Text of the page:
1 Answer

I have a Canon 5D and a 430EX flash. When shooting pictures my flash will delay way to long before I can shoot another picture with flash. One picture is good and 3 are dark. My flash card is a...


The 430ex flash is E-TTL, that means it adapts is power to the scene. If you shoot a scene at 10 meters, the flash will choose to flash at the max power, and will take time to recharg. Try to get closer to your subject, and remember that the flash can only lighting your subject, not the whole scene.

Dec 14, 2008 | Canon EOS-5D Digital Camera

1 Answer

Indoor shots such as a wedding


Have you thought about using the flash??? In low light you may not be able to hold the camera steady enough to take pictures without using a tripod.

If you want to change the colour ballance of the camera, look in the user manual. It is a little bit involved. I would recomend using the flash instead.

Jerry G.

Jun 30, 2008 | Sony Alpha DSLR-A100 Digital Camera

1 Answer

Sony Cybershot D40


Ceremony meaning - inside church/hall -yes Insufficient light therefore long exposure in the auto setting. You should have moved up the ASA setting a couple perhaps

Aug 14, 2007 | Sony Cyber-shot DSC-W50 Digital Camera

3 Answers

INDOOR PICTURES ARE TOO DARK


try using the night shot it will go slower but it works well for dark pleases

Dec 17, 2006 | Aiptek MPVR Digital Camera

1 Answer

Focusing Problems


* Get AF off the shutter release and onto the * button using the custom function. * Use the center focus point only. Force yourself to pick what you want in focus, AF, then recompose and shoot, a habit far more effective than computer driven multiple AF points for just about everything. * AF performance degrades in low light no matter what camera you own. This is life. At least if you control the when/where of AF, you can try and choose high contrast points in the scene to focus on, points that will help mitigate the low light. * Not sure if this applies to you, but it does apply to many a pixel peeper...if something prints sharp at 8x10 or 11x14 then AF has succeeded even if it's a little off at 100% in Photoshop. AF is not perfect and the tolerances are not necessarily up to producing 40" enlargements, which is what 100% in Photoshop is. Having said that, in good lighting with good target contrast the AF on your 20D often will nail focus so perfectly that it will hold up even at 40".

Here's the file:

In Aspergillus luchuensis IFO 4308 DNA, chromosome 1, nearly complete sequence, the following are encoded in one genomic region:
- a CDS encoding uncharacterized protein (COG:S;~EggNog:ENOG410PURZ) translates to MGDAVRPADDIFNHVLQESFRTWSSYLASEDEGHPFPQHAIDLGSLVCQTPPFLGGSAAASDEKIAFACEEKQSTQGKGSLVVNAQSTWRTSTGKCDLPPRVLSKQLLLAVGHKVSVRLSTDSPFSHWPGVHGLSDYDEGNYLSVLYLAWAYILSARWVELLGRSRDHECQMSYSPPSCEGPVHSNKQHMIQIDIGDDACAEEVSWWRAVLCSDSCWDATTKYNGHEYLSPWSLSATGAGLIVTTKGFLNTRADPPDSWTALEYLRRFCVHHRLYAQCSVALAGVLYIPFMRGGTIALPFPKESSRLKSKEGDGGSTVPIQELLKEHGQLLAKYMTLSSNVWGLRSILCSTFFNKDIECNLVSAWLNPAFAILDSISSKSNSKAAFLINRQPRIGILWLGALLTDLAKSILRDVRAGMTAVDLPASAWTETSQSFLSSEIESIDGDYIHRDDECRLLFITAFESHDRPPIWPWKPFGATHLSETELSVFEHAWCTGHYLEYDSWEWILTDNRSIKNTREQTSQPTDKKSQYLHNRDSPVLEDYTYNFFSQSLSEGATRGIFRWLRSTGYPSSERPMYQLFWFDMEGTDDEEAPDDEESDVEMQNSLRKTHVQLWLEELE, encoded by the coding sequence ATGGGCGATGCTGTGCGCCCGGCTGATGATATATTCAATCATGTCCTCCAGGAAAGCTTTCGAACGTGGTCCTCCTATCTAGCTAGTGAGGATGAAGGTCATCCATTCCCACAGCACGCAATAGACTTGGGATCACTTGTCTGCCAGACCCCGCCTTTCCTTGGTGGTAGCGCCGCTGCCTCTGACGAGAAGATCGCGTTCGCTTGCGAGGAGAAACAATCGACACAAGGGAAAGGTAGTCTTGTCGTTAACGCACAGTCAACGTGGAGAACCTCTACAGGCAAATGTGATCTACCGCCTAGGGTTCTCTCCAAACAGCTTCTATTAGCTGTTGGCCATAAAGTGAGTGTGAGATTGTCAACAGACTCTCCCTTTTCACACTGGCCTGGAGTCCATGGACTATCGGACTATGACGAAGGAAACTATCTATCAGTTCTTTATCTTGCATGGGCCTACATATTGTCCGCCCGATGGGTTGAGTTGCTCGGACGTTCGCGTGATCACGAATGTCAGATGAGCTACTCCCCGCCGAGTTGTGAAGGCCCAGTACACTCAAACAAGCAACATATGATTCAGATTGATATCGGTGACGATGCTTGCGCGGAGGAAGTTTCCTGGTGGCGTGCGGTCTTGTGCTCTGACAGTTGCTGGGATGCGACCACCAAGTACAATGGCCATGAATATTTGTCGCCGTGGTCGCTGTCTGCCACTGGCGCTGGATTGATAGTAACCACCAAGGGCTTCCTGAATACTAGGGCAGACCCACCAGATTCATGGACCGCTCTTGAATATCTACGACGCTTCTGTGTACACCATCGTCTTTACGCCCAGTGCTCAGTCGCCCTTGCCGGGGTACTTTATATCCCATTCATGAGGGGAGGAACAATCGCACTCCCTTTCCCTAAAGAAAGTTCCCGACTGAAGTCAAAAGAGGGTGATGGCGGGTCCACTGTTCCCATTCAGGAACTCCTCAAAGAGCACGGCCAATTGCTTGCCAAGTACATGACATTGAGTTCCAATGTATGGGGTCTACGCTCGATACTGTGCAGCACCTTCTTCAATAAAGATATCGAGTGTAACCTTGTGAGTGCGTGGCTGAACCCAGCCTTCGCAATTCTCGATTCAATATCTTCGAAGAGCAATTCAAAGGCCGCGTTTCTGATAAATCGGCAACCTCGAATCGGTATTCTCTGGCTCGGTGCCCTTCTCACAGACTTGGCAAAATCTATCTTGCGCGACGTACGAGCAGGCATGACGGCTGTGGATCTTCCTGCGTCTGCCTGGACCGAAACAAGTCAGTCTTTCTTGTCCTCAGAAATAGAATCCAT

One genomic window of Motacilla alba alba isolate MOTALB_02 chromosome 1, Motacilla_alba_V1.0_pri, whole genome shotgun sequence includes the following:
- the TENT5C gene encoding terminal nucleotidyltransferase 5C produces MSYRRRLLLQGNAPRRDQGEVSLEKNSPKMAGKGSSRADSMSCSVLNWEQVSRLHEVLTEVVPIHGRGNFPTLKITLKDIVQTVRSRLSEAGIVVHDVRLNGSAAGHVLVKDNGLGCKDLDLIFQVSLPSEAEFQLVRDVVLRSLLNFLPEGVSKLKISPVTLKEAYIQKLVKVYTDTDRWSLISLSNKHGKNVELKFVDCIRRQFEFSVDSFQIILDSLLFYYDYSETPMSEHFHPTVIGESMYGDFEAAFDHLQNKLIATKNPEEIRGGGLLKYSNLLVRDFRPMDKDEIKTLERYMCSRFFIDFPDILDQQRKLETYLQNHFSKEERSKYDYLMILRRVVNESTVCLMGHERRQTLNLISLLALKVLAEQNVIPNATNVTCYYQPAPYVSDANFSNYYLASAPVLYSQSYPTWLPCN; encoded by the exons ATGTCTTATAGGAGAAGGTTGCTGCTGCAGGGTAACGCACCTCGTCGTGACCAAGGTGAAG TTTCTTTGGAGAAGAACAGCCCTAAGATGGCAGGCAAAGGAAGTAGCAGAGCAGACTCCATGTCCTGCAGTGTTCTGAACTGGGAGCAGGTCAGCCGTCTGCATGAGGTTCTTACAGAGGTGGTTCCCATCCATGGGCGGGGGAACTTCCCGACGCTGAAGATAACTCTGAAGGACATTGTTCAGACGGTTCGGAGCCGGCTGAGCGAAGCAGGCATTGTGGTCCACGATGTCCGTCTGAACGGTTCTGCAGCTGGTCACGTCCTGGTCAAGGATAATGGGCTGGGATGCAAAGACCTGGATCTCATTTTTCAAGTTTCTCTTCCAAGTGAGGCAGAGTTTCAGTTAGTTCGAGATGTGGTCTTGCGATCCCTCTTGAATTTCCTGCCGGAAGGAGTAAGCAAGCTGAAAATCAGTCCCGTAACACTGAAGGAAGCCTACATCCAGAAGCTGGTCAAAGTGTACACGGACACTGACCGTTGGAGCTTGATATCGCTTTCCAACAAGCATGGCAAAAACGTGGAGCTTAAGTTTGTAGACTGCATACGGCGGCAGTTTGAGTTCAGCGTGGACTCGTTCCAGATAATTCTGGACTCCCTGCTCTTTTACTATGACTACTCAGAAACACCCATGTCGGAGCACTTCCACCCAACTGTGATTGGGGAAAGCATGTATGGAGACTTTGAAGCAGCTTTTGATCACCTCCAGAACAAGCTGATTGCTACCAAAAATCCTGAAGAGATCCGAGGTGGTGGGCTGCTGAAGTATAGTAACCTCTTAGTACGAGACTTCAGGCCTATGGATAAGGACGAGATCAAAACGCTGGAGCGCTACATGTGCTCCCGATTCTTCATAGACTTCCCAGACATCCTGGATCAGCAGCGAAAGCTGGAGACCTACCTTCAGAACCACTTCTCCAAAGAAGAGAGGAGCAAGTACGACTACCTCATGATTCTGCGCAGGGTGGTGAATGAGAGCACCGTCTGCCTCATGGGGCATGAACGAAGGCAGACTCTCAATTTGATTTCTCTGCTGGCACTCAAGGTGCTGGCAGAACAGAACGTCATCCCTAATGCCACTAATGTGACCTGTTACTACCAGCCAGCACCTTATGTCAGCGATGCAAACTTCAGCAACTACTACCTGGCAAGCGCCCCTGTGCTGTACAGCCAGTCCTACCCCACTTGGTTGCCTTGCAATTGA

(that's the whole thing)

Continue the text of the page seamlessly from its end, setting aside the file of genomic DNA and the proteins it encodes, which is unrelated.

Sep 14, 2005 | Canon EOS-20D Digital Camera with 17-85mm...

Not finding what you are looking for?
Olympus EVOLT E-500 Digital Camera Logo

88 people viewed this question

Ask a Question

Usually answered in minutes!

Top Olympus Digital Cameras Experts

kakima

Level 3 Expert

96467 Answers

Willem.
Willem.

Level 2 Expert

345 Answers

Donald DCruz
Donald DCruz

Level 3 Expert

17129 Answers

Are you an Olympus Digital Camera Expert? Answer questions, earn points and help others

Answer questions

Manuals & User Guides

Loading...